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Old 06-22-2015, 11:53 PM   #7
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also check for areas that simply cannot be ventilated unless you've taken modifications -- first I would check is square center of the underside of the mattress. its a notorious location, both coil and memory foam mattresses can suffer alike if you don't have some sort of ventilation solution in play.
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Old 06-23-2015, 08:14 AM   #8
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I use a high quality electrostatic air purifier. It is called Fresh Aire by Ecoquest, model 2.1. It removes all particulates, can be set to varying ozone levels and has a built in UV light to kill all the remaining bad stuff. It has an "away" feature that increases the Ozone output to sanitize the air. It is apprx 12hx8wx10d. Its portable, runs on 115V, and is in a handsome case.

It doesn't have to be run continuously, but when the pollen count is off the charts, it is superb. It's a bit on the pricey side, I think wifey paid 400 for it, but it is worth every penny. It provides that "New Airstream" smell everybody loves.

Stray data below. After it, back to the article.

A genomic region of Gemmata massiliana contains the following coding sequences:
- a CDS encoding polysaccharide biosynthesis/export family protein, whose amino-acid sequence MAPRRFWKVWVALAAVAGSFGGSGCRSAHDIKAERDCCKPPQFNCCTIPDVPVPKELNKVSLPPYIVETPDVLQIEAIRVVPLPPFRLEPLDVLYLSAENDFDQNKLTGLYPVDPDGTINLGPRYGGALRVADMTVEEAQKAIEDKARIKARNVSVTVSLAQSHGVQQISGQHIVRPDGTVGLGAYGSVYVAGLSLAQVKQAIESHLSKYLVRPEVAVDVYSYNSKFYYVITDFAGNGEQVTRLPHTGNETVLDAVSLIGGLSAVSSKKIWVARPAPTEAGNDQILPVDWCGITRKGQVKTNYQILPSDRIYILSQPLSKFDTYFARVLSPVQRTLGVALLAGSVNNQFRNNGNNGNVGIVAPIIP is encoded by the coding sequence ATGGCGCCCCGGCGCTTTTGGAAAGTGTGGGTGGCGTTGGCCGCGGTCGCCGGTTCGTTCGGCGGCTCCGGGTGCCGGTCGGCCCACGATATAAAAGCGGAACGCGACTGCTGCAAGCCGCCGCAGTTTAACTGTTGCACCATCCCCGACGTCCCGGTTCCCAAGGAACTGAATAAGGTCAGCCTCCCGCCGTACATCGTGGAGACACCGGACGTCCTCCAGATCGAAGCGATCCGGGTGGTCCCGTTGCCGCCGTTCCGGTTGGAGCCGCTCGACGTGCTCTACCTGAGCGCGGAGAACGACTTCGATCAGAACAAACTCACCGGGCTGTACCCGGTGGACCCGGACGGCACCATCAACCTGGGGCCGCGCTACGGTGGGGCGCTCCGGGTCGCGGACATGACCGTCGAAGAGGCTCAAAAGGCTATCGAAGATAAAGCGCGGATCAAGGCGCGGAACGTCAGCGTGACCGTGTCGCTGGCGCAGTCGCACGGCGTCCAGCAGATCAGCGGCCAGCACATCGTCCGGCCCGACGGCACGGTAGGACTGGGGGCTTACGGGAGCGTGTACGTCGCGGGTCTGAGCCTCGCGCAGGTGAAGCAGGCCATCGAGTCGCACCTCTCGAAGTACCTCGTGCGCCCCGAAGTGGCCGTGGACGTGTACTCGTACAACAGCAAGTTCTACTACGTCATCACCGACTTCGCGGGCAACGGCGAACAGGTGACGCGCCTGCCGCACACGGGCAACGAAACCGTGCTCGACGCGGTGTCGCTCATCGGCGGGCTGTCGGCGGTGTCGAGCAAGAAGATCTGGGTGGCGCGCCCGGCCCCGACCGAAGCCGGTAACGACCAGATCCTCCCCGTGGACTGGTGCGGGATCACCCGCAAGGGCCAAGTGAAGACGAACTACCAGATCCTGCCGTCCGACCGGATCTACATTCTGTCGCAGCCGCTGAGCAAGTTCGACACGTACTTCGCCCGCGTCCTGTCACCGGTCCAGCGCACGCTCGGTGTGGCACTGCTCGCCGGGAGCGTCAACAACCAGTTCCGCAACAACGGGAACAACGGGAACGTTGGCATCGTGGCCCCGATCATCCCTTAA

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Old 06-23-2015, 11:07 AM   #9
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Maintaining indoor air quality

I use the roof A/C, a 70-pint dehumidifier, and a Blue Air 403. Plus a small recirculating fan in my 35'. Gulf Coast Texas.

Air infiltration repair is almost always needed. Door or roof vent seal that need attention. Plumbing and electrical penetrations ( such as tank stack gaskets). Window gaskets.

One does not wind up with an airtight trailer, but fixing the worst offenders is worth the effort.

Trailers are small, and dust tends to collect in them rapidly.

Carpet is a mistake, IMO, as rugs are better suited. Curtains a bit the same, as being to easily clean or launder fabrics is a higher priority than a house. These are CLOSE quarters once the need for heating or cooling is present.

But, since the lifespan of furnishings is dependent on amount of use, not just climate, choose what makes you happy. And already have maintenance tools, gear and supplies aboard as you begin. That may help determine some finishes acceptable to you.